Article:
Are the new Arabic airport fonts appalling? Tim at Endangered Alphabets decries the new Arabic scripts seen at the Dubai airport, preferring the reed and pen feeling of traditional Arabic script.
Most of the signs around the aircraft used this cursive, traditional Arabic script. So far, so good. But the display monitors giving the pre-flight safety instructions were a different story. The English instructions were in the same white-on-black sans serif type used on the iPhone, and to my surprise, the Arabic text was clearly a simplified or modernized form of Arabic script—a revision that had exactly the same amiably chubby rounded contours as iPhone English. Any sense that this was a handwritten script was completely gone: now it was that collision (or collusion) of printing and advertising—a font. The crisp edges of the penmanship were gone, rounded off into simpler and more upright shapes. It was sans serif Arabic, so to speak. Moreover, the bristling diacritics, which to me always make an Arabic word look like a wet black dog energetically shaking itself, had been simplified and prettified into circular dots. Even some of the running cursive connectedness of written Arabic had been broken down until the text as a whole looked the way my students’ handwriting looks: like a series of individual printed characters rather than flowing words. As if typed, in fact.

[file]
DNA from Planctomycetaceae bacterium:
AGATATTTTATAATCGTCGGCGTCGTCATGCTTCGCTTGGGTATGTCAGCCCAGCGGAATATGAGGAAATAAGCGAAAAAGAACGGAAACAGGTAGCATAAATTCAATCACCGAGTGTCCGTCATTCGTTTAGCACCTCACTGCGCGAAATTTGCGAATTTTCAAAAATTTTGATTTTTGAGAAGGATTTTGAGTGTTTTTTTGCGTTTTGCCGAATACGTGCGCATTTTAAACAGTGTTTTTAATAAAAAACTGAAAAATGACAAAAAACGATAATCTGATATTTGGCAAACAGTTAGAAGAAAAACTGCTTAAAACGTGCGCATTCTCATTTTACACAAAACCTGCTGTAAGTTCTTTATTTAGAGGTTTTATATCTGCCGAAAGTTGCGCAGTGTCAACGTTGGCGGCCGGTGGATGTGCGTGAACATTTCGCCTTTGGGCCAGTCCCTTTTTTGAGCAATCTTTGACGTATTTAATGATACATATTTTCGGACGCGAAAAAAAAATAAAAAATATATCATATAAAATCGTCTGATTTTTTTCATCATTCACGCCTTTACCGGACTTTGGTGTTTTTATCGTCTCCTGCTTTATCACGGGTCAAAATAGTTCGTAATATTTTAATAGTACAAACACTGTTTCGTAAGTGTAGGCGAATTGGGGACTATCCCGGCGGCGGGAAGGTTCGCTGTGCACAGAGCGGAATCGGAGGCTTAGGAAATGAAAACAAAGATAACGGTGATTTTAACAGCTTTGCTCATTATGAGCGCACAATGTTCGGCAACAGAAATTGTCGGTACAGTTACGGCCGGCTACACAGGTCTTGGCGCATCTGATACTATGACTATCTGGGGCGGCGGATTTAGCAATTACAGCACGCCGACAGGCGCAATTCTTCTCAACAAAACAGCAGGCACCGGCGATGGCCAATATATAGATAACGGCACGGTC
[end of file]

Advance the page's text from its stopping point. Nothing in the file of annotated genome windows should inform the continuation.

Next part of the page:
Did the Vikings miss the qualities of stone carving once their runes started being put down on vellum? Do we miss our own Palmer method orthography lessons now that the computer has entered the classroom? And by the way, what DOES Arabic sans serif iPhone script look like?
This isn’t an iPhone, but here is a sample of electronic Arabic script from an unsolicited Saudi phone message.
I can’t say it’s the type of thing I’d like to look at with a homemade nib sort of font.